"Additionally, voters should be concerned with this election since California is the most litigious state in the country,” Miller said.
“A proposition, a bill, even a dog walking ordinance, can't be passed without someone somewhere filing a lawsuit over it,” Miller said. “Many people forget that a jury is only constitutionally mandated in criminal law proceedings. Because of this, judges in the other areas of law -- Family, Civil, Juvenile and Probate -- make the decisions. Yes, you can have a jury in civil case; however, the pre trial law and motion practice that shapes those cases are all decided by the judge.
“If you don’t pay attention to the judges at the trial court level, where you can actually vote for them, then you might as well forget your high school civics class instruction on checks and balances of government. The court is the check and the balance to what the legislative branch passes as law and the executive branch authorizes as law.”
Born and raised in San Diego, Miller knows the community very well.
A graduate of Valhalla High School in El Cajon, Miller next graduated with a degree in business from San Diego State University, and received his Juris Doctorate from Thomas Jefferson School of Law.
The married father of four maintains strong ties to the community he serves, participating as a board member for Sharp Grossmont Hospital Foundation and The Marshall Faulk Foundation, among many other involvements.
As for what Miller considers to be his great accomplishment in his legal career, the candidate says it is personal in nature and shares this story:
"On September 11, 2009 my father passed away unexpectedly. Upon passing the Bar, I joined a small downtown law firm for a short time. Later I joined my father’s firm, practicing law together for 13 years. My father’s practice was primarily family in nature and he was regularly named in the Daily Transcript as one of the top family law litigators. When my father passed away two years ago, I had a difficult choice to make. I could close down our office and join one of a few firms that knew of my situation or I could down size which would require laying off our legal secretary of 11 years. I could also learn the area of family law as quickly as possible and so I did. I kept my secretary employed and met with approximately 80 of my father’s clients with active cases and all but one, stayed with me.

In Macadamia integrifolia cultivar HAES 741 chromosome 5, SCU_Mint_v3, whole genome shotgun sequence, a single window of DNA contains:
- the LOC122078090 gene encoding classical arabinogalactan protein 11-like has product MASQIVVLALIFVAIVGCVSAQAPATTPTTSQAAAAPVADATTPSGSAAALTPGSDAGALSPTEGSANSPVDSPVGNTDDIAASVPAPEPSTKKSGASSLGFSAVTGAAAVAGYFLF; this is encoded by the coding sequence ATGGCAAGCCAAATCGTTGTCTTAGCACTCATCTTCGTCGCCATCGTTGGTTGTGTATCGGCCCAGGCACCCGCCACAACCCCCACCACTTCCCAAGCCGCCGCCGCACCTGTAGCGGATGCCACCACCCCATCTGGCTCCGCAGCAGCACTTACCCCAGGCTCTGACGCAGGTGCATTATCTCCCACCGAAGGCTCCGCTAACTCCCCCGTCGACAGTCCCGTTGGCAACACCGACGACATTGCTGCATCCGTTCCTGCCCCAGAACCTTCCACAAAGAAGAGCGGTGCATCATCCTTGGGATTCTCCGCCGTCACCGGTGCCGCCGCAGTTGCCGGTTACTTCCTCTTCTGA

To the credit of my father’s highly valued clients, 79 of the 80 hired me on understanding that my family law experience was not near my father’s yet and I was primarily a civil litigator. Well, the office remains open and busy and my highly devoted secretary still has her job. I missed my family for several months as I put in 16+ hour days to get up to speed on cases and fully believe my father would be proud of me today for the decision I made.
Miller hopes that when voters head to the ballot box next month, they will him see as the candidate with the experience, ethics, and a passion for community service.
He pledges to not legislate from the bench. He further pledges to punish violent criminals when they are found guilty, is dedicated to hearing both sides fairly in civil and family court and has the experience to dismiss frivolous lawsuits that may come before him.
Miller wants to serve the people of San Diego and hopes to be able to do so while making the best decisions that impact peoples real lives.
For more information about Jim Miller’s campaign click HERE.
Election Day is June 5. To find your polling place or get more information, visit the San Diego County Registrar of Voters website HERE.
Left photo: Jim Miller with his family. Credit: Stephani Dennis Photography.